Practical Aspects of Freeze-Drying of Pharmaceutical and Biological Products Using Non-Aqueous Co-Solvent Systems
Practical Aspects of Freeze-Drying of Pharmaceutical and Biological Products Using Non-Aqueous Co-Solvent Systems
Winter 2003
Dirk L. Teagarden, Ph.D.
Pfizer Global Pharmaceutical Sciences, Department of Sterile Products Development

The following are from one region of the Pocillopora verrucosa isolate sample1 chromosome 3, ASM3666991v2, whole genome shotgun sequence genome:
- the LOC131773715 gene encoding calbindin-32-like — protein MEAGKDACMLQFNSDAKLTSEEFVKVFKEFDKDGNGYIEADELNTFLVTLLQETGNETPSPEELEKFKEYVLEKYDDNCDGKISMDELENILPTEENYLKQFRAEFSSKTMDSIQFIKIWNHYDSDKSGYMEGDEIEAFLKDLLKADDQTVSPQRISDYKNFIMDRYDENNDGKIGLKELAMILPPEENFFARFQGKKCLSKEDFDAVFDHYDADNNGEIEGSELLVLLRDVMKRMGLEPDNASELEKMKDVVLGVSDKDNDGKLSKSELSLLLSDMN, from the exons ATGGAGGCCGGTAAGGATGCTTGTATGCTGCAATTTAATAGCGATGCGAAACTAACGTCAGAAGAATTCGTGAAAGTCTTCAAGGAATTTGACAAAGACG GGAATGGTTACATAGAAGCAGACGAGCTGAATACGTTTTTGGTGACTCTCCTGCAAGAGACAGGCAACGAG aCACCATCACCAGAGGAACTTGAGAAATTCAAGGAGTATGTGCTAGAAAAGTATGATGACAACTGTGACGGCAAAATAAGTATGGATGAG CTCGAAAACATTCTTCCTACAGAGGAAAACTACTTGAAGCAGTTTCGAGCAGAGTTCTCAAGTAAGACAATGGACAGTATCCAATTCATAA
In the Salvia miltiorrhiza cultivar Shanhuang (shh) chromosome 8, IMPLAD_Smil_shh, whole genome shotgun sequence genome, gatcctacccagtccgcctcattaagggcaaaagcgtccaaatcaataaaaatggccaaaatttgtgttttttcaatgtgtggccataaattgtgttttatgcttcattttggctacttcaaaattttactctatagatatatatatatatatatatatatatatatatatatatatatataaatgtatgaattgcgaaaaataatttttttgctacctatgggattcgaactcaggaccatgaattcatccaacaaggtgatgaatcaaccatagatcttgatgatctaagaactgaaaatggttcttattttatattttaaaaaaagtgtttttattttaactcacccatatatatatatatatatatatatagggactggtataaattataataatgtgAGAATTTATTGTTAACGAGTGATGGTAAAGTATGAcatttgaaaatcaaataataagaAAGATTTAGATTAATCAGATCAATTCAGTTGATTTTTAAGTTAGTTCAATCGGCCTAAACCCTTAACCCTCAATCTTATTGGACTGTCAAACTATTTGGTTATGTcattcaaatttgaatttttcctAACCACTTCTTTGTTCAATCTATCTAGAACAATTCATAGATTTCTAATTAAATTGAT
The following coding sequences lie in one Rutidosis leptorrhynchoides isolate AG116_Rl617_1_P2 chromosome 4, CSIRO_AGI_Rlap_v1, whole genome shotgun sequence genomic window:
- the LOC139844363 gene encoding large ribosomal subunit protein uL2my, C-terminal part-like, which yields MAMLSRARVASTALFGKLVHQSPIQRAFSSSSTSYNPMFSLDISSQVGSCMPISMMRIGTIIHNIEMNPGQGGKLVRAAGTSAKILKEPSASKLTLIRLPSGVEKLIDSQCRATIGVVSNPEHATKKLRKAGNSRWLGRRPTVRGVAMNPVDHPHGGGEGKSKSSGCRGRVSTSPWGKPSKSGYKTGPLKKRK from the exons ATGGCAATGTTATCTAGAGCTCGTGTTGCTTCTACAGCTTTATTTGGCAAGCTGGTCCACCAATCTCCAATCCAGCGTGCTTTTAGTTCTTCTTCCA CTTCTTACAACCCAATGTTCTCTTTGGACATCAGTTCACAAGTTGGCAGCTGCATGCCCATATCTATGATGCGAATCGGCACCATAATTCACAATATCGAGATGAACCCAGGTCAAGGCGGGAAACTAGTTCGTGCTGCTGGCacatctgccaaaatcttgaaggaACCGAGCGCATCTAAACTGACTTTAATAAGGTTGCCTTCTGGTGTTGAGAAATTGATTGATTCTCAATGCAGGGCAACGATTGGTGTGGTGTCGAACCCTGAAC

Freeze drying of pharmaceutical and biological solutions to produce an elegant stable powder has been a standard practice employed to manufacture many marketed pharmaceutical and biological products for over half a century. The majority of these products are freeze-dried from simple aqueous solutions. Water is typically the only solvent of significant quantity that is present which must be removed from the solution via the lyophilization process. However, frozen water (ice) is not the only frozen liquid which can sublime under reduced pressures. Numerous organic and mineral solvents have been shown to possess this property [1]. It should be noted that during the freeze-drying of pharmaceutical or biological products it is not atypical for small quantities of organic solvents to be present in either the active pharmaceutical ingredient or one of the excipients. These low levels of organic solvent are commonly found because they may be carried through as part of the manufacture of these individual components since the ingredient may be precipitated, crystallized, or spray dried from organic solvents. Therefore, many freeze-dried products may be dried from solutions which contain low levels of a variety of organic solvents. Additionally, there may be instances where freeze-drying from substantial quantities of organic solvents or mixtures of water and organic solvent may offer the formulation scientist advantages over simply drying from an aqueous solution. An example of at least one pharmaceutical product on the market which has utilized an organic co-solvent system during freezedrying is CAVERJECT? Sterile Powder [2,3]. This particular product has been successfully manufactured by freeze-drying from a 20% v/v tert-butanol/water co-solvent system.